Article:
New investment products are rapidly being developed that go beyond carbon footprinting and assess the contribution of a company to the low carbon economy.
For example, FTSE Russell has released a data model which can track companies that generate green revenues. MSCI has also developed similar capabilities as part of its MSCI Global Environmental Index. As data quality improves, this trend will accelerate.
Barriers to growth
Policy uncertainty and and a lack of investable deals with appropriate risk adjusted returns were standout barriers to green investment. The two issues are clearly related.
Despite the recent surge in renewable energy investment, investment is still not coming through institutional investors. Superannuation funds are long term investors and need to understand the future policy landscape to appropriately price investments or assets held for long durations.
Yet, the Federal climate change and energy policy landscape provides no investment certainty.
Many of the technologies required to transition to a low carbon economy are also still evolving.
Therefore, investment opportunities may not be at a stage or scale that enable long term investors like super funds to obtain the right return for the risk of investing in new technologies.
Complicated commercial conditions bring added issues. Even a vanilla type solar project has detailed due diligence for all aspects, as well as the regulatory risk, market risk, counterparty risk and the commercial contracting components requiring detailed assessment.
Combined with policy uncertainty, good deals at scale are hard to find for institutional investors.
Defining green and setting targets
Despite the proliferation of low carbon investment frameworks and methodologies, the majority of investors still prefer to build their own approach to defining green investment.
This may be a reflection of the fact that current tools for defining green investment are more effective for a specific sector or product, rather than at the portfolio level.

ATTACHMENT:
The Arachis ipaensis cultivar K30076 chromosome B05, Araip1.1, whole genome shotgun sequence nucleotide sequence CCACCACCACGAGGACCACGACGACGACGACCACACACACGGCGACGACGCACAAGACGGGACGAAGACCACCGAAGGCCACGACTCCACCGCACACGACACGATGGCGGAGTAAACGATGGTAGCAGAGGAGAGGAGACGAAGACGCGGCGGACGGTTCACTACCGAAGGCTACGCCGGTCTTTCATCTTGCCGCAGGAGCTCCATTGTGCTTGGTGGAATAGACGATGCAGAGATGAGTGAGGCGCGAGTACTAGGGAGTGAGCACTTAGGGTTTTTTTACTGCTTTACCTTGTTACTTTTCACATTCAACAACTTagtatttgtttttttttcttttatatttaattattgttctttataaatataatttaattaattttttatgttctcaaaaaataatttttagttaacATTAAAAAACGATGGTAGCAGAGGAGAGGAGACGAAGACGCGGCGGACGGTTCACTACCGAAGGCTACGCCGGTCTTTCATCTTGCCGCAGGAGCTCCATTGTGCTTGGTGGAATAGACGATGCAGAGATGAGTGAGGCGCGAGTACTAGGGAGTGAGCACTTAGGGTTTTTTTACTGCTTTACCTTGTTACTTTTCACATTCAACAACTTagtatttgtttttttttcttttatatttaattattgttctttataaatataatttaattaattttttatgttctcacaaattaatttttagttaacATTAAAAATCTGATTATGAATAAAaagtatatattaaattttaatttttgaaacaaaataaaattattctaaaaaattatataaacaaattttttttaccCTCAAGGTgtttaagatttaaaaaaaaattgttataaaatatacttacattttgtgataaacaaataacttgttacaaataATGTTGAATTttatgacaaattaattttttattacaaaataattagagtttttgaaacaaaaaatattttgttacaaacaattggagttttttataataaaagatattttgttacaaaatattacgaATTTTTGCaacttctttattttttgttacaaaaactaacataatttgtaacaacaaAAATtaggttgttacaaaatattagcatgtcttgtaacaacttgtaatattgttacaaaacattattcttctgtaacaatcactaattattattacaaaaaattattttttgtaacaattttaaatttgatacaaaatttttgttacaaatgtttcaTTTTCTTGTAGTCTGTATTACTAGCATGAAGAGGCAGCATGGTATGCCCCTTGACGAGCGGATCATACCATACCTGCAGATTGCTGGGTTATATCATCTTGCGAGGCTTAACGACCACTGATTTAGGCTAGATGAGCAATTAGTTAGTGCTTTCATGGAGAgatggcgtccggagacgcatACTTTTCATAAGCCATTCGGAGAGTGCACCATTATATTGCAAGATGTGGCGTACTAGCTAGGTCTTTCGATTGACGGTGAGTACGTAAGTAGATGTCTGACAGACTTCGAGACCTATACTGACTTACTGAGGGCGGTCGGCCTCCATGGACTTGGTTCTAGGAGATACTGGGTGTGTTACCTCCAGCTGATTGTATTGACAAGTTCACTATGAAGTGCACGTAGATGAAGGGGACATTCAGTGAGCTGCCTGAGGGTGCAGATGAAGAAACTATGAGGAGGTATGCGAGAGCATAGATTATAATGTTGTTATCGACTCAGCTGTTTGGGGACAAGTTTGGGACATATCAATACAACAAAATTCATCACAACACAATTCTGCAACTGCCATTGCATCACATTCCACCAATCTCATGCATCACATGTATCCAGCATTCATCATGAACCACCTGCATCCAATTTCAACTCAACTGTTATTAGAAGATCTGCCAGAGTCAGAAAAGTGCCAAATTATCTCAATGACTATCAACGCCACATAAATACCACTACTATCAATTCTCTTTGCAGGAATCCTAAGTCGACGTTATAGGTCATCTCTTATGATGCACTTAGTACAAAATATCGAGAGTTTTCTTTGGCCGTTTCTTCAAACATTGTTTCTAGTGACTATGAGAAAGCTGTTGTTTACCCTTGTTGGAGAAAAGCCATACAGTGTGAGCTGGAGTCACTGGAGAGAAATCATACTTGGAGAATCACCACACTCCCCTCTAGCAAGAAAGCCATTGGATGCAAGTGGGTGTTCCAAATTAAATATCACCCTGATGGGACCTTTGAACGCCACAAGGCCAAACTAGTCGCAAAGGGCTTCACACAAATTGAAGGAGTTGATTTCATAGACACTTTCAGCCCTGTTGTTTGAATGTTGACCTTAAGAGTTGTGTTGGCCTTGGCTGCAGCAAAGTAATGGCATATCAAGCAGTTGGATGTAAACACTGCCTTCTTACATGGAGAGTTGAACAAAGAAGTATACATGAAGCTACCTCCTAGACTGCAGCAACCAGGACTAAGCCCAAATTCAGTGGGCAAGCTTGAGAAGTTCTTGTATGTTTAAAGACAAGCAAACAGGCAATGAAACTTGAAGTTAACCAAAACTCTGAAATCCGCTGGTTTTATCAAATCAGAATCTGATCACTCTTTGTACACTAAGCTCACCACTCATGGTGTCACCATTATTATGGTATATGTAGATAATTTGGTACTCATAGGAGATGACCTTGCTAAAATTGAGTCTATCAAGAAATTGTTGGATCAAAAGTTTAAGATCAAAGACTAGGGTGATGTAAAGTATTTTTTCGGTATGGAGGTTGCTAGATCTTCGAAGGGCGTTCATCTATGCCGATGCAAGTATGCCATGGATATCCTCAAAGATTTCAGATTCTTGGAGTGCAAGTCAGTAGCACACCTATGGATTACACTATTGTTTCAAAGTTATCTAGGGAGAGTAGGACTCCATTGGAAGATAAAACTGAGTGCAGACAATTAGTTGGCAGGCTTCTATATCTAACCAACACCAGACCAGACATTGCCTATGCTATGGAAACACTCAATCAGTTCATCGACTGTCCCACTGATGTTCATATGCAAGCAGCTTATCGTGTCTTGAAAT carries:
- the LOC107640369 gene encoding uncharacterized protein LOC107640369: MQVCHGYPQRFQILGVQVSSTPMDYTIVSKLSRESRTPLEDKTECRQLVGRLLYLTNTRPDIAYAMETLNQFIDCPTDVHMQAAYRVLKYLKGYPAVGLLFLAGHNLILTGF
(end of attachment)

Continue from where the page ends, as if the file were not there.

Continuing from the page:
We also found that investors generally prefer strategies that exclude or tilt away from high carbon intensive assets or investments, rather than targeting positive low carbon opportunities. This rules out the use of several methodologies and would drive the need to generate internal approaches for defining low carbon investment.
Investors also have no appetite to set public investment targets.
Feedback suggests that investors prefer to assess a deal on its individual merits and risk / return profile rather than setting explicit green growth targets.
It could also reflect the current preference to manage carbon risk across a portfolio or asset class rather than measuring specific opportunities for green investment. Some investors also highlighted the challenges of setting targets without any policy certainty.
Overall, despite all these challenges, there is widespread acknowledgement of the need to continue to continue to pursue low carbon investment opportunities to support the objectives set out in the Paris Agreement of limiting global warming to less than 2∞C.
Investors have appetite for low carbon opportunities. Resolving the current regulatory impasse and getting the policy signals right would clearly unlock substantial new investment.
Emma Herd is CEO of the Investor Group on Climate Change.